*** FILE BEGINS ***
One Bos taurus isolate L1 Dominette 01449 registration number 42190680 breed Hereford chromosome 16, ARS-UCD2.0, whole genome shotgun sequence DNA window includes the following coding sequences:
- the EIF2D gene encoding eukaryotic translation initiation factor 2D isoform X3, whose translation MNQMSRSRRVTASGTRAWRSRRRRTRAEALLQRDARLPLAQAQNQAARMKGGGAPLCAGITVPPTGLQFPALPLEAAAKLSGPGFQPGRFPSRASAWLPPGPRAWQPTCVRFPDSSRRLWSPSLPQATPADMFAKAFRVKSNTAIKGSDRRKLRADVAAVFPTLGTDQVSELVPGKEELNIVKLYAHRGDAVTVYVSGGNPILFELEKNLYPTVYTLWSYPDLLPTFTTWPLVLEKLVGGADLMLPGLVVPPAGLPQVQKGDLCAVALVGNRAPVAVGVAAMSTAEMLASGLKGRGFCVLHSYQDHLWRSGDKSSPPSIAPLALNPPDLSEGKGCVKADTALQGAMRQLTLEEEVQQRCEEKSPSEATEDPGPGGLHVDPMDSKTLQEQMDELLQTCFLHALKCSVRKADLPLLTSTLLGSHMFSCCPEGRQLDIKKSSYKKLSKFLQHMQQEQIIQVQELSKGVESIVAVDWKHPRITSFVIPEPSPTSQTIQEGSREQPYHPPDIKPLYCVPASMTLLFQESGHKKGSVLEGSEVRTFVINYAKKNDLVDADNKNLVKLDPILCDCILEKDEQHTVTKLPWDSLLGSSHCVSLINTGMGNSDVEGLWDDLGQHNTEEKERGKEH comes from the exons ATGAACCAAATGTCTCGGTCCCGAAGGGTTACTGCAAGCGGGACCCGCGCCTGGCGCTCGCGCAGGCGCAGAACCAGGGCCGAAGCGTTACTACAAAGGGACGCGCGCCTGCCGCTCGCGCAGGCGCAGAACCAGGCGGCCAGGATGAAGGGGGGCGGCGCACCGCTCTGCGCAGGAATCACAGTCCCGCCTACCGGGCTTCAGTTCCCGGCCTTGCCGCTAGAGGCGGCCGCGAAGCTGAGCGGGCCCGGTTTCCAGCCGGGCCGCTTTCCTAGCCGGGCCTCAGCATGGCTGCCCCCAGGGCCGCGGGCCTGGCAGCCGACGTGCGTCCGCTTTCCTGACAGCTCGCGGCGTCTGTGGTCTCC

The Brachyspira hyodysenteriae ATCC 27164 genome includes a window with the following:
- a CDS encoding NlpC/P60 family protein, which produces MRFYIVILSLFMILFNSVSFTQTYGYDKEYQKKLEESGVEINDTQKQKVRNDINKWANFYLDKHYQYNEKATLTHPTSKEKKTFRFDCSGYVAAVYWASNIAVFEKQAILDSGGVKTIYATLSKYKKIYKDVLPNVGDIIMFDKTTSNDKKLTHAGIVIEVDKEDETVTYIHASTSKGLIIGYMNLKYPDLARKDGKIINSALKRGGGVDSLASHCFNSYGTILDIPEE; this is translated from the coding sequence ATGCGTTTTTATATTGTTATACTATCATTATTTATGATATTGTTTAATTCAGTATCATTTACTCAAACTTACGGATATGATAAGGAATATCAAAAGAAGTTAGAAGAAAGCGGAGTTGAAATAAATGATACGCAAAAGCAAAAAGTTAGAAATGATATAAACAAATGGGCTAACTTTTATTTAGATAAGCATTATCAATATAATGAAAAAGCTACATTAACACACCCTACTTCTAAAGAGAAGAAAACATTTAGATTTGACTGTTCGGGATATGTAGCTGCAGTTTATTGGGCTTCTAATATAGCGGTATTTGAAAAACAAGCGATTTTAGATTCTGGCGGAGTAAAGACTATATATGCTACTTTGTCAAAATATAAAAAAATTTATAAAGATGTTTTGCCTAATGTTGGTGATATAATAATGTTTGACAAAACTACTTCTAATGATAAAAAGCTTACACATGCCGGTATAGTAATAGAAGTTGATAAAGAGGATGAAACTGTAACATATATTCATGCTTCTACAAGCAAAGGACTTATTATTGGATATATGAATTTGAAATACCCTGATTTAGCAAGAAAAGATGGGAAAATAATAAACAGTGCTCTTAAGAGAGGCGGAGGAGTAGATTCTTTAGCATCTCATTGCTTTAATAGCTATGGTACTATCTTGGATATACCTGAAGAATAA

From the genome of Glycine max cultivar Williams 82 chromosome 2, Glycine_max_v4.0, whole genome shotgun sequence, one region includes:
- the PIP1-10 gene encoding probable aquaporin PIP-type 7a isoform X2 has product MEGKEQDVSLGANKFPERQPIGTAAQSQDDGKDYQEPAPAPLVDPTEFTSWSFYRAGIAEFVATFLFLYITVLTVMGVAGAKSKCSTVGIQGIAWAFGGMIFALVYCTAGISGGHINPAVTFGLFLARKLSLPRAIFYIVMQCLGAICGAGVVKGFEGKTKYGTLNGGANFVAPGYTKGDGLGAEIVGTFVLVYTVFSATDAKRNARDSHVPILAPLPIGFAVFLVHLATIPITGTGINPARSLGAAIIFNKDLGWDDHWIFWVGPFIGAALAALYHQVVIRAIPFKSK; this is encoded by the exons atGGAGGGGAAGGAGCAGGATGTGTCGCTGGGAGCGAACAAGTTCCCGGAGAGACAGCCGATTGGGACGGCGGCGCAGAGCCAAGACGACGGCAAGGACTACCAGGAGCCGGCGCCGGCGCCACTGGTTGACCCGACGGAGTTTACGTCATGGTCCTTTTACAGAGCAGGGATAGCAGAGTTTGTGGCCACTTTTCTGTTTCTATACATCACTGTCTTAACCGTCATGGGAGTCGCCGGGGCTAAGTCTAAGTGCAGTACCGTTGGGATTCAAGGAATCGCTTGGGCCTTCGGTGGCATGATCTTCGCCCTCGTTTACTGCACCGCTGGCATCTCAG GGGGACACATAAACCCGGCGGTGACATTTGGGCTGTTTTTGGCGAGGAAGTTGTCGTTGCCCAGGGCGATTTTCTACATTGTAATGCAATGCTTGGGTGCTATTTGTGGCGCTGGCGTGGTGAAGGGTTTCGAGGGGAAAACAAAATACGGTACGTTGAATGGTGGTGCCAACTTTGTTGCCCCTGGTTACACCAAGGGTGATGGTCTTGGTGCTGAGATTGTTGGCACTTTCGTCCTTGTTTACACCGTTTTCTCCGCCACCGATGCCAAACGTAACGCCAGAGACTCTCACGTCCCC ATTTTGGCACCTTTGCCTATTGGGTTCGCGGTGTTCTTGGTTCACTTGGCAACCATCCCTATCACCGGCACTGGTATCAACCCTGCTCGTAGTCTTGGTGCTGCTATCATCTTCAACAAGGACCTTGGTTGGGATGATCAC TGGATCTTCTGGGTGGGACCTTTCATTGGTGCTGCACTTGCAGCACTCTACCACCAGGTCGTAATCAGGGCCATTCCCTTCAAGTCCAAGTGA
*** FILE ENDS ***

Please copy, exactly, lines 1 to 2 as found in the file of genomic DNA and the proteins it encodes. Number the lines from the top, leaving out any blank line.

One Bos taurus isolate L1 Dominette 01449 registration number 42190680 breed Hereford chromosome 16, ARS-UCD2.0, whole genome shotgun sequence DNA window includes the following coding sequences:
- the EIF2D gene encoding eukaryotic translation initiation factor 2D isoform X3, whose translation MNQMSRSRRVTASGTRAWRSRRRRTRAEALLQRDARLPLAQAQNQAARMKGGGAPLCAGITVPPTGLQFPALPLEAAAKLSGPGFQPGRFPSRASAWLPPGPRAWQPTCVRFPDSSRRLWSPSLPQATPADMFAKAFRVKSNTAIKGSDRRKLRADVAAVFPTLGTDQVSELVPGKEELNIVKLYAHRGDAVTVYVSGGNPILFELEKNLYPTVYTLWSYPDLLPTFTTWPLVLEKLVGGADLMLPGLVVPPAGLPQVQKGDLCAVALVGNRAPVAVGVAAMSTAEMLASGLKGRGFCVLHSYQDHLWRSGDKSSPPSIAPLALNPPDLSEGKGCVKADTALQGAMRQLTLEEEVQQRCEEKSPSEATEDPGPGGLHVDPMDSKTLQEQMDELLQTCFLHALKCSVRKADLPLLTSTLLGSHMFSCCPEGRQLDIKKSSYKKLSKFLQHMQQEQIIQVQELSKGVESIVAVDWKHPRITSFVIPEPSPTSQTIQEGSREQPYHPPDIKPLYCVPASMTLLFQESGHKKGSVLEGSEVRTFVINYAKKNDLVDADNKNLVKLDPILCDCILEKDEQHTVTKLPWDSLLGSSHCVSLINTGMGNSDVEGLWDDLGQHNTEEKERGKEH comes from the exons ATGAACCAAATGTCTCGGTCCCGAAGGGTTACTGCAAGCGGGACCCGCGCCTGGCGCTCGCGCAGGCGCAGAACCAGGGCCGAAGCGTTACTACAAAGGGACGCGCGCCTGCCGCTCGCGCAGGCGCAGAACCAGGCGGCCAGGATGAAGGGGGGCGGCGCACCGCTCTGCGCAGGAATCACAGTCCCGCCTACCGGGCTTCAGTTCCCGGCCTTGCCGCTAGAGGCGGCCGCGAAGCTGAGCGGGCCCGGTTTCCAGCCGGGCCGCTTTCCTAGCCGGGCCTCAGCATGGCTGCCCCCAGGGCCGCGGGCCTGGCAGCCGACGTGCGTCCGCTTTCCTGACAGCTCGCGGCGTCTGTGGTCTCC